According to the BoG, 56% of reported fraud cases and 93% of reported cash suppression cases involved staff of the reporting institutions.

Data recorded over the years shows a persistent trend of staff involvement in fraud.

The BoG said despite numerous notices of caution sounded out to the banking industry, in almost every fraud report issued since 2017, the phenomenon of staff involvement continues to increase.

The steady rise in this phenomenon, generally, could be attributed to the use of poorly remunerated temporary staff, who undergo limited background checks, for sensitive tasks and a lack of corporate governance systems that help to ensure accountability, fairness and transparency.

Fraudulent withdrawals - GH₵884,700

Fraudulent withdrawals increased from 16 cases in 2019 to 177 cases in 2020, representing an increment of 1,006.3%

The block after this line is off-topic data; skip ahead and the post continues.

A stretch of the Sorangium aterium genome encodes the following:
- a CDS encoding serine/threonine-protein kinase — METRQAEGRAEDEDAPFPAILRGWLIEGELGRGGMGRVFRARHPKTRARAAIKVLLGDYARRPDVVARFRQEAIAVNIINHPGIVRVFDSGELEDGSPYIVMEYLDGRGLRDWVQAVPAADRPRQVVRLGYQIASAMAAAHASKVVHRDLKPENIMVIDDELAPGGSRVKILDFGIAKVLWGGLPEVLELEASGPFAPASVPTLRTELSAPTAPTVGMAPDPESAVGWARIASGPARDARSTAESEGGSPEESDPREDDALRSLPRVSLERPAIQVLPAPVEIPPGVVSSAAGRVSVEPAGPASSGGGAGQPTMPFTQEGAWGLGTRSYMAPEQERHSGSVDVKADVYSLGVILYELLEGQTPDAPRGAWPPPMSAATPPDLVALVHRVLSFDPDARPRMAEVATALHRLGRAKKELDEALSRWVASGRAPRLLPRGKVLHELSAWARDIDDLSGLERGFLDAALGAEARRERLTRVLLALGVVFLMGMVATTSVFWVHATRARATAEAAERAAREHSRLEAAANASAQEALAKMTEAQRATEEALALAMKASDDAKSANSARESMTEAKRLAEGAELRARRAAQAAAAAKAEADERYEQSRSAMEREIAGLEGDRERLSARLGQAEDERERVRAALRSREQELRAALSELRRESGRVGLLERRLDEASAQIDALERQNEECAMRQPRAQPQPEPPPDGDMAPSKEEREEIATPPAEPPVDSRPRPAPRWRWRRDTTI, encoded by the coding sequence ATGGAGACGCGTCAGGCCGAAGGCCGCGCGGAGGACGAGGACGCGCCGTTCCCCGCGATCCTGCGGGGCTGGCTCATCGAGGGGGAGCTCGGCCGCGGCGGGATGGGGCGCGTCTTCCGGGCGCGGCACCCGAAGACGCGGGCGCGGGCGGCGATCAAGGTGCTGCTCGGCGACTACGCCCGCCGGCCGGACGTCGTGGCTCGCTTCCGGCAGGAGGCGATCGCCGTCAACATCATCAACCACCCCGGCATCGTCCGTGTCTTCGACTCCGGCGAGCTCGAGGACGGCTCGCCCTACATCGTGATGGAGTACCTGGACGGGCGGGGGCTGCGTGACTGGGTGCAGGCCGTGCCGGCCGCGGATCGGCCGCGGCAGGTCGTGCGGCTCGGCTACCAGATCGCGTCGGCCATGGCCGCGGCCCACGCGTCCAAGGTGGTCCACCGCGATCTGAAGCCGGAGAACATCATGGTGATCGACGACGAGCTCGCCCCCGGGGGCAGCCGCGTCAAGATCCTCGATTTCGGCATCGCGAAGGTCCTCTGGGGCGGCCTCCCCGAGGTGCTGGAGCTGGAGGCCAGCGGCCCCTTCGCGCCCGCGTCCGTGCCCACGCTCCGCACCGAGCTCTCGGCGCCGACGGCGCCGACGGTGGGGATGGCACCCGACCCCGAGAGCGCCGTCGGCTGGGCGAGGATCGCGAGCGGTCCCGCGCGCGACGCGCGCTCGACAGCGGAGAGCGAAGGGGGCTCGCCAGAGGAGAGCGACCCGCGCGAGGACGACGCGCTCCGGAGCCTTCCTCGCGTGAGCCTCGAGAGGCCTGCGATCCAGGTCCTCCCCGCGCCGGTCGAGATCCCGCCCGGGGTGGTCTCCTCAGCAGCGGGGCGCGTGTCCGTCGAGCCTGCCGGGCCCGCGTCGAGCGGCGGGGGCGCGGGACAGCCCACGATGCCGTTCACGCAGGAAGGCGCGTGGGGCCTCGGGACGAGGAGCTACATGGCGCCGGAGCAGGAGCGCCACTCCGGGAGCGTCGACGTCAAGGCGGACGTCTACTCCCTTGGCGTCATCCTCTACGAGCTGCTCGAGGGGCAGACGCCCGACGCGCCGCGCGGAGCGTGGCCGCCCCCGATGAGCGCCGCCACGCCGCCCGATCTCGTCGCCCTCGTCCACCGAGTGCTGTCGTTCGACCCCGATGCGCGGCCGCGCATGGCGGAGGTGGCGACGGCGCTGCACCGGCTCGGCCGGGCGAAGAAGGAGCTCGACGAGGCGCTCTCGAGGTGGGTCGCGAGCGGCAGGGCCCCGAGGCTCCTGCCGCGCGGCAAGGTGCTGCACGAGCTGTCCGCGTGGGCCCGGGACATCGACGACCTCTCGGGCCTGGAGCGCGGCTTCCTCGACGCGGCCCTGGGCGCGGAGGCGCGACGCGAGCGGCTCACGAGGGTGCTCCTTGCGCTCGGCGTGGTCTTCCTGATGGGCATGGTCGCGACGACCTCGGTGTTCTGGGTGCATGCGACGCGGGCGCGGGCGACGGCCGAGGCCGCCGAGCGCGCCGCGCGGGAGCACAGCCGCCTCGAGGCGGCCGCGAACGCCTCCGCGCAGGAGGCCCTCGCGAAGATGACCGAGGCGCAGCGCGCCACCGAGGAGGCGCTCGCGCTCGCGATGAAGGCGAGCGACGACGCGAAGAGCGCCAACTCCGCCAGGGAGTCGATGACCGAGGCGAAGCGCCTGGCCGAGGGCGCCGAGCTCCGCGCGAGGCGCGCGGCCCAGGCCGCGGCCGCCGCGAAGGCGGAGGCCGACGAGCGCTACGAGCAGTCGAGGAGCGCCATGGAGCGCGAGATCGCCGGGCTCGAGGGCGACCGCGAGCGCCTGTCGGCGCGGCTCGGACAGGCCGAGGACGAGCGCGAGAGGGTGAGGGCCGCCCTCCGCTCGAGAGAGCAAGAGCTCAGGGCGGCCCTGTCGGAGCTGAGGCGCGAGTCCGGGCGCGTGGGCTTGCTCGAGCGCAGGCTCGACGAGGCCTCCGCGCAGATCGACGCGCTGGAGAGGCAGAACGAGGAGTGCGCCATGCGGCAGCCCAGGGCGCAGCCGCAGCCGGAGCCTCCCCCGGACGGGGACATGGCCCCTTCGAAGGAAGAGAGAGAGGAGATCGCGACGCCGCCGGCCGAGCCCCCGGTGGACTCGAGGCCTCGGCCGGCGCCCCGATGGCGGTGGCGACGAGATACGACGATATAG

E-money fraud - GH¢1.04m lost

E-money fraud also recorded 64 cases in 2020, as compared to 14 cases recorded in 2019, representing an increase of 357.1% in year-on-year terms.

E-money fraud recorded a loss value of GH¢1.04 million for 2020, as compared to a loss value of GH¢0.37 million for the same period in 2019, representing a 180.0% percentage increase.

E-money fraud also recorded a significant increase in loss value.

Even though savings and loans companies recorded negligible e-money-related losses, the sector recorded a 100.0% success rate of e-money-related fraud.

This may be an indication of the absence of security systems in the sector to forestall e-money-related losses.

Microfinance companies follow closely with 83.09% success rate in e-money-related fraud.